Maps are good, but a picture is worth…

Maps show what the mapmaker chooses to show. Google Maps, like most of the online map services, shows maps that are designed primarily for getting around in a car. In America, we pretend we’ve (d)evolved into homo automobilious, but despite our best efforts there is more to the world than scenery and billboards flying past the bug-smeared windshield.

One neat feature of Google Maps is the ability to flip between viewing a map and viewing satellite imagery. In Figure 1-8 we see a map of the Upper West Side of Manhattan, with an odd little shape sticking into the Hudson River on the left side. By clicking on the Satellite link on the upper-right side of the window, you get satellite and aerial imagery.

Upper West Side Manhattan
Figure 1-8. Upper West Side Manhattan

The aerial view in Figure 1-9 provides a lot more context! You can see the buildings and Riverside Drive. You can even make out individual boats at the 79th Street Boat Basin. You can use the same navigation tricks to pan around in satellite and aerial imagery as you can on the map layer [Hack #3] .

Aerial view of the Upper West Side and the 79th Street Boat Basin
Figure 1-9. Aerial view of the Upper West Side and the 79th Street Boat Basin

The satellite imagery’s level of detail varies by where you’re looking; some places have much more detail than others.

Is It Really There?

You can use the aerial imagery as a sanity check. For example, let’s say you are in the North Bay area and are interested in dairy products. You could search for cheese near Petaluma, CA and get a map like Figure 1-10.

Looking for cheese in all the wrong places
Figure 1-10. Looking for cheese in all the wrong places

To visit Rouge et Noir Cheese Factory (, you could click on the link on the right side in the list of results, zoom in a bit, and flip to satellite view to get the view in Figure 1-11.

Where’s the cheese? It doesn’t look like it is there. Could it be in that circular compound on the right-hand side? Maybe, except I happen to know that this isn’t the case. It seems that there’s a disconnect between databases at Google. The business listing for Rouge et Noir puts it at 7500 Red Hill Road, Petaluma, CA 94952, but the map pointer is 4.5 miles northeast. Of course, this is beta software!

Entering the address, rather than the business name, into the search box rewrites the address as 7500 Point Reyes—Petaluma Rd and comes closer to locating the Cheese Factory, as shown in Figure 1-12. The pointer is still a bit off, but that can be attributed to the difficulty in geocoding locations from street addresses on roads with long patches between intersections.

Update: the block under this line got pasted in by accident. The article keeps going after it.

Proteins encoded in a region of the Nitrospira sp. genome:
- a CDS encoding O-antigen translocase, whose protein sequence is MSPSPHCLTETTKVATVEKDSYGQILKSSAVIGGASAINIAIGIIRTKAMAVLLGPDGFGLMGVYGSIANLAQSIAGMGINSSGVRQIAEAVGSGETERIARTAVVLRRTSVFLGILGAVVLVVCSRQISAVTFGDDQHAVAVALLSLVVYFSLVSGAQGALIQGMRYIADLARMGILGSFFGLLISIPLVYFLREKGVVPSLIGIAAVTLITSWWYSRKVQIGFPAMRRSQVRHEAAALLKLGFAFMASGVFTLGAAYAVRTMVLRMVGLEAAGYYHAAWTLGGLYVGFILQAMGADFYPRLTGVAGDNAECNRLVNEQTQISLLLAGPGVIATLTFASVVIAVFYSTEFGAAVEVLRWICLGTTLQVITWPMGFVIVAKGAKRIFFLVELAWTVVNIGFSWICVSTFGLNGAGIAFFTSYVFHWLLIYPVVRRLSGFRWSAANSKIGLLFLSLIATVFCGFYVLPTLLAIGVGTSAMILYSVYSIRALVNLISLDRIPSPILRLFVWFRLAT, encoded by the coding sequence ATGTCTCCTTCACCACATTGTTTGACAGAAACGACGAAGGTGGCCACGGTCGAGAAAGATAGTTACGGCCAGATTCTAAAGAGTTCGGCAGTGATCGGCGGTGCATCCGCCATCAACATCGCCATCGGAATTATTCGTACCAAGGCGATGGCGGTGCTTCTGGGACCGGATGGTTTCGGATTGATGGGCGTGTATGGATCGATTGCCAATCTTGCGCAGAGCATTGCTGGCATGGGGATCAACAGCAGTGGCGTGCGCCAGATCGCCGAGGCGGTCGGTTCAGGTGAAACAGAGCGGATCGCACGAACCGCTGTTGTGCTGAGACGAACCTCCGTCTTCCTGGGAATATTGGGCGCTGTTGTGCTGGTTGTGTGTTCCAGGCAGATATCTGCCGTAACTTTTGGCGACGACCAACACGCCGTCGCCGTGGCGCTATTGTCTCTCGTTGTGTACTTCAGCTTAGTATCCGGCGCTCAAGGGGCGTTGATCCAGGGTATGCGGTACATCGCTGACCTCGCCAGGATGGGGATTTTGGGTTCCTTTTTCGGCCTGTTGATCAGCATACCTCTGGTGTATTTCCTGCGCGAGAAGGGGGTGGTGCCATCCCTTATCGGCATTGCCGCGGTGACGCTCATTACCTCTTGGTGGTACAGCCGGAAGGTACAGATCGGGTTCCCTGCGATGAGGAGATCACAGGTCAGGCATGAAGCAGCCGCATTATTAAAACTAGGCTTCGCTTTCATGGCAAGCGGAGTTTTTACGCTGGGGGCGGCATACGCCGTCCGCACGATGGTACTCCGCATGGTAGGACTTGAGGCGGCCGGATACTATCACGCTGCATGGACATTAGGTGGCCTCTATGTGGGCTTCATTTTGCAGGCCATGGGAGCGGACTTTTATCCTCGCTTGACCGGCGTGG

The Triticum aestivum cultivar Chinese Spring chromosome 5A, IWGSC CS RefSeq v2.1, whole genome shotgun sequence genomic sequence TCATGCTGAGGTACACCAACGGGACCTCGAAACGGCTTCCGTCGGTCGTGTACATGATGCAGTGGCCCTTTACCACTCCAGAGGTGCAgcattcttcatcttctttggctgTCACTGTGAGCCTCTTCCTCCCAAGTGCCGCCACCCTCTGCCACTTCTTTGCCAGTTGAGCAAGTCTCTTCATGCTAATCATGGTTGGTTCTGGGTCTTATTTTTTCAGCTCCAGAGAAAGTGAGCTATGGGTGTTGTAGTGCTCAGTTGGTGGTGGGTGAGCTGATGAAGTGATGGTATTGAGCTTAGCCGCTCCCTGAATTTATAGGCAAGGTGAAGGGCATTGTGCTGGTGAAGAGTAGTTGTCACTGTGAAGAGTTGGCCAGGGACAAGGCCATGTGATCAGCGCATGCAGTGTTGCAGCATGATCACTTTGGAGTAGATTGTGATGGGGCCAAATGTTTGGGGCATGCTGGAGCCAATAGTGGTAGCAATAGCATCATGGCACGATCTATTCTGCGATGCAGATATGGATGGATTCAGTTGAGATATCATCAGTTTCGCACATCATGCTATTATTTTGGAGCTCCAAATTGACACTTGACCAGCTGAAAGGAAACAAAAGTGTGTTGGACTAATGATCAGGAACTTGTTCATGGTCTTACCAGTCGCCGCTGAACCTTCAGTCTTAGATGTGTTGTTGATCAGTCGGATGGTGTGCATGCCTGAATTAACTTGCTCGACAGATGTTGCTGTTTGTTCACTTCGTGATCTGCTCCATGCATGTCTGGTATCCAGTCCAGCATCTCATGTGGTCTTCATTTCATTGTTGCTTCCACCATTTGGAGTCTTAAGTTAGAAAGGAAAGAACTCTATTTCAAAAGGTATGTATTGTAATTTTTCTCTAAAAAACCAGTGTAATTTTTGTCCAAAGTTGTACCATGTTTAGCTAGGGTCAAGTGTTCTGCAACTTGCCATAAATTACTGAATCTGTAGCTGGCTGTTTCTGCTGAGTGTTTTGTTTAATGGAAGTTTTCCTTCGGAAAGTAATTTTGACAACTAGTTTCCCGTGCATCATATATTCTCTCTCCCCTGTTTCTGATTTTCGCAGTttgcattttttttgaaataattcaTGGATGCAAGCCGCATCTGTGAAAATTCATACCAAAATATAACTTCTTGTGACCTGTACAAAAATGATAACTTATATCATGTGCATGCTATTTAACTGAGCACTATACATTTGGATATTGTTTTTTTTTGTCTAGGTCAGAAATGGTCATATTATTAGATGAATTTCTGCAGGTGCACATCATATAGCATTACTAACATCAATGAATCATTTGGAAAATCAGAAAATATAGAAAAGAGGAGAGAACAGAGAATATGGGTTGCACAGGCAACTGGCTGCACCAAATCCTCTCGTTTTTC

Cheeseless in Marin
Figure 1-11. Cheeseless in Marin


You may sometimes find that the satellite imagery is slightly out of date with respect to the roads and other things shown on the map.

Thar be cheese!
Figure 1-12. Thar be cheese!

Hybrid Vigor

Now, as if that weren’t enough, Google has added a Hybrid mode to Google Maps. The Hybrid mode takes a version of the original street map tiles with transparent backgrounds, and then lays them over the satellite tiles. The result is pretty fantastic, as you can see from Figure 1-13, making it much easier to identify what’s being shown in the satellite image.

Manhattan’s Upper West Side, in Hybrid mode
Figure 1-13. Manhattan’s Upper West Side, in Hybrid mode

The ability to flip between maps and satellite imagery is amazingly cool, and is just a hint of what (I assume) is coming. There is plenty of room next to the Map, Satellite, and Hybrid hyperlinks for other views or, as we say in Geographic Information Systems, other data layers. One prominent example was the Katrina button that showed up in the map display of the Gulf Coast of the United States in the aftermath of Hurricane Katrina in August 2005. Clicking this button displayed up-to-date satellite imagery, allowing you to compare before-and-after views of the hurricane’s tragically destructive wake.

What could Google add? How about a link to terrain or elevation data? Or a current weather overlay? Thanks, Google, may I have another?

Driven to a Better User Interface

Driving directions and the single search box.